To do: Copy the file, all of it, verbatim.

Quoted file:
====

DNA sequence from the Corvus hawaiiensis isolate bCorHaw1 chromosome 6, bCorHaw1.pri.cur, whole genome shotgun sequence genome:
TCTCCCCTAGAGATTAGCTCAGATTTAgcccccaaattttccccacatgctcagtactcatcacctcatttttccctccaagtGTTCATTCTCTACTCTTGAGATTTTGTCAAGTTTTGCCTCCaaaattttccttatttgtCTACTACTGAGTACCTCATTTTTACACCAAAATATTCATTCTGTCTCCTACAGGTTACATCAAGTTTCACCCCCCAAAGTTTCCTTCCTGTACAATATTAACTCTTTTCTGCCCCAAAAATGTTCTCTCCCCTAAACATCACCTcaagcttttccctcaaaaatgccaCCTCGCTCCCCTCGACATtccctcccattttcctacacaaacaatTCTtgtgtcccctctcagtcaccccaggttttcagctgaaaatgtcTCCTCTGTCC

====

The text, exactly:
DNA sequence from the Corvus hawaiiensis isolate bCorHaw1 chromosome 6, bCorHaw1.pri.cur, whole genome shotgun sequence genome:
TCTCCCCTAGAGATTAGCTCAGATTTAgcccccaaattttccccacatgctcagtactcatcacctcatttttccctccaagtGTTCATTCTCTACTCTTGAGATTTTGTCAAGTTTTGCCTCCaaaattttccttatttgtCTACTACTGAGTACCTCATTTTTACACCAAAATATTCATTCTGTCTCCTACAGGTTACATCAAGTTTCACCCCCCAAAGTTTCCTTCCTGTACAATATTAACTCTTTTCTGCCCCAAAAATGTTCTCTCCCCTAAACATCACCTcaagcttttccctcaaaaatgccaCCTCGCTCCCCTCGACATtccctcccattttcctacacaaacaatTCTtgtgtcccctctcagtcaccccaggttttcagctgaaaatgtcTCCTCTGTCC